My $200 32GB Memory Upgrade (3,1)

Discussion in 'Mac Pro' started by FiveD, Jun 1, 2013.

  1. FiveD, Jun 1, 2013
    Last edited: Jun 2, 2013

    FiveD macrumors newbie

    Joined:
    May 22, 2013
    #1
    I work with servers some gnarly systems at work. Some with 768GB memory. I'm sitting here at home with 14GB, watching minor Photoshop work cause page outs, getting frustrated. So, I did something about it.

    My Early 2008 (3,1) takes [up to] 800MHz memory. As we all know, this memory isn't exactly in large supply thus prices have never really come down to reasonable levels. I decided to look for -any- compatible memory (with the goal of 32GB) to compare prices. This post is only relavent to my own system. Research your own memory requirements before plunking down money.

    (1) Log onto eBay
    (2) Find some reasonable looking FB-DIMMs from a reasonable grade server
    (3) Bid
    (4) Win.

    I won a set of 8x4GB modules advertised for as HP/Dell server memory, model# HYS72T512920EFA-3S-C, 2Rx4 PC2-5300F, 667MHz - more on that later. It was $200 shipped. It arrived today. Now, I had 6x2GB and 2x1GB installed. That is, I had a fully populated Mac Pro, with "real" Mac memory. It all had the approved heat spreaders on the install FB-DIMMs. My thinking was simple: if the system boots up with this memory (and it should - the only thing that might happen is full fan speed due to missing temp sensor), I'll just swap all the heat spreaders over.

    And away we go.

    New memory on left (standard heat spreader), with "Mac approved" memory on the right.
    [​IMG]



    Remove heat spreaders from new memory

    This step really isn't too difficult. I just used a small screwdriver to pop off the retaining clips. The spreaders won't budge since they are likely stuck to the chips with a bit of thermal paste. The screwdriver can easily pop them off. Just be very careful. When using the DIMM as leverage, apply very light pressure only to an area of the circuit board WITHOUT any components. This should be obvious, but just saying...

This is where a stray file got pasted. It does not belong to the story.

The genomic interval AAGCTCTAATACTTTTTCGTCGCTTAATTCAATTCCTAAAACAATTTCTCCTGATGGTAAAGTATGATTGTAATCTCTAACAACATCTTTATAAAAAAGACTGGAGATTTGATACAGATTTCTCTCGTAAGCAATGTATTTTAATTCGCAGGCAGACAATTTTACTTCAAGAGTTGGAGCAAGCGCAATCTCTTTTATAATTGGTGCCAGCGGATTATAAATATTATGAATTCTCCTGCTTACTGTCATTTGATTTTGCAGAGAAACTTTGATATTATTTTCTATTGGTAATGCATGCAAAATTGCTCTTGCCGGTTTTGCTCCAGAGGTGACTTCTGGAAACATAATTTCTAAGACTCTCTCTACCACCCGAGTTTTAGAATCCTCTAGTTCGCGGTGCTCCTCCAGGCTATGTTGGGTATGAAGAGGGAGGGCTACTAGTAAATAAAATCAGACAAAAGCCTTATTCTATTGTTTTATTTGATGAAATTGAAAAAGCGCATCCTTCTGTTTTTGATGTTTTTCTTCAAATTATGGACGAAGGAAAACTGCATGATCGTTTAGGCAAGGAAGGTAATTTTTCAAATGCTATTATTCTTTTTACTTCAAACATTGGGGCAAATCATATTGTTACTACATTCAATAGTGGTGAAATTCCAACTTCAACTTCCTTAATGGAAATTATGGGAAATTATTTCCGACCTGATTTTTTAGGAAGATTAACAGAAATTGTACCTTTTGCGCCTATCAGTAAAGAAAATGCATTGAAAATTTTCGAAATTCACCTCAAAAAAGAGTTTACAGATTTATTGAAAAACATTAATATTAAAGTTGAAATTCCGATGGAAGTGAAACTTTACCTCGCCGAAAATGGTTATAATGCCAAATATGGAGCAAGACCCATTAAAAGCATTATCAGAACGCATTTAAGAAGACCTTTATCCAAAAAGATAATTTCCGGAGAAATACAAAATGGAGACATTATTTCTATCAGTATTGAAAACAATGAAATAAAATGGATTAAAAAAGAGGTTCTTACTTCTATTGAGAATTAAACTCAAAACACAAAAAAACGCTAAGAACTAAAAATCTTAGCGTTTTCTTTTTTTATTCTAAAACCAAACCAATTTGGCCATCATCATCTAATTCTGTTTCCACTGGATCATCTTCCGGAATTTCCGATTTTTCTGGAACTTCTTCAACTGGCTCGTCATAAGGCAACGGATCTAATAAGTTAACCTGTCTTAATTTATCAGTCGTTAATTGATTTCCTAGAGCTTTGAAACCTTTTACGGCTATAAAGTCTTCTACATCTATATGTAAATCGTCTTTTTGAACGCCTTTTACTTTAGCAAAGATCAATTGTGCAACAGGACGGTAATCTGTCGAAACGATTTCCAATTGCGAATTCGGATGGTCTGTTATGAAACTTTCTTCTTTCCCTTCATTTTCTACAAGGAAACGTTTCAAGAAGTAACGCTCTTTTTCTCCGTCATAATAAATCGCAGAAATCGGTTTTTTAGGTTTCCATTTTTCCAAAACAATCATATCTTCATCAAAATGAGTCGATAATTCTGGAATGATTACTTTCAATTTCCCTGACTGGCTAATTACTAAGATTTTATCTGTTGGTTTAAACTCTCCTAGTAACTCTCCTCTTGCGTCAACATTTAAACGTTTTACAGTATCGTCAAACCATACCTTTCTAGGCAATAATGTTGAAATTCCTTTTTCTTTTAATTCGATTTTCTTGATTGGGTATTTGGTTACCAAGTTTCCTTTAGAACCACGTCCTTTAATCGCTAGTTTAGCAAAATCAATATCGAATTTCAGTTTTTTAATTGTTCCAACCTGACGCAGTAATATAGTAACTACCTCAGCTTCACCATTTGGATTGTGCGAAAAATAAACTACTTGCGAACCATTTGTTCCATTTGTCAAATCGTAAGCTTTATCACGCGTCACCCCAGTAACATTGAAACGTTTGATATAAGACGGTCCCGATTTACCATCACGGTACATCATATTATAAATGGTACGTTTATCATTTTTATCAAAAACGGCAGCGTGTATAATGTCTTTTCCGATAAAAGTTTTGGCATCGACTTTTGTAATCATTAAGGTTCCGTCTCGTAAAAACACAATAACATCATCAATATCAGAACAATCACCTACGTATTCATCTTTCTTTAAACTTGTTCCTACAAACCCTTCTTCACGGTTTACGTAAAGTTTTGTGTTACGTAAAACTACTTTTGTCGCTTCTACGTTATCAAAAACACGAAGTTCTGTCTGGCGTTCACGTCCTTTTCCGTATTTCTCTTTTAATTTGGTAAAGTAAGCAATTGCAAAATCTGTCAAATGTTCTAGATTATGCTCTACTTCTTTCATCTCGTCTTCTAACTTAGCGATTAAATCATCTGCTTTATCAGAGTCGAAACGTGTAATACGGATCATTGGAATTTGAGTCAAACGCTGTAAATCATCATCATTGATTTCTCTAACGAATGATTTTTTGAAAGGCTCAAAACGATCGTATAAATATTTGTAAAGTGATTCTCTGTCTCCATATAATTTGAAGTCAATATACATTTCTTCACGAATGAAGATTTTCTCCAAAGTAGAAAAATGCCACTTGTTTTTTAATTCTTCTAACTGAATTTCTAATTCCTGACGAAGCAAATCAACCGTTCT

[​IMG]


    Prepare the new memory

    Clean the thermal compound off of the buffer chip, then apply a liberal coating of new paste. I noticed that the "mac approved" heat spreaders don't actually make much contact with this chip surface at all. Before you get all over me for using too much compound, I'm allowing for the natural spreading of the goop to occur when the new spreaders are installed. Use your own approved methods here.

    [​IMG]


    Install the larger spreader onto the new memory

    I had 3 different brands of memory and there were 2 different designs of spreaders. The Apple and Patriot memory both had 4 clips that attach across the two spreaders. In addition to that, there are two retainers on either end of the spreaders. All of these just pop off easily with a little pressure. Installation is even easier. It all just snaps back together. (The second spreader design was the same but rather than the two retainers, it had a simple locator pin).

    [​IMG]


    The leftovers

    After swapping 8 sets of spreaders this is what I'm was left with. All garbage, as far as I'm concerned.

    [​IMG]


    Success
    [​IMG]


    Why 667Mhz?

    Why not? There is a much larger supply of 667 than 800 on the used market. In an effort to squeeze the last bit of life out of this 3,1 before upgrading, I figured I'd max out the memory. I do mostly Aperture/Photoshop work. I'm not worried about a small performance hit in certain circumstances from the slower memory. The increased capacity more than makes up for it for my use cases.

    After running memtest for the better part of the day, I've had no issues with the new memory. No ECC errors, and temperatures are only a bit above the old 2GB DIMMs. The fans are running normally (510rpm according to iStat).

    Anyway - hope this helps anyone out there with a 3,1 that still wants to milk it a bit more before upgrading to whatever is going to be announced in the next few days.

    -Mark
     
  2. Lil Chillbil macrumors 65816

    Lil Chillbil

    Joined:
    Jan 30, 2012
    Location:
    California
    #2
    very nice upgrade, but I just can't imagine having 667mhz memory in a workstation. my current computer has 2400mhz of 16 gb DDR3 vengence memory. but this is a pc and from what I have seen is that macs use hardware better than pcs
     
  3. FiveD thread starter macrumors newbie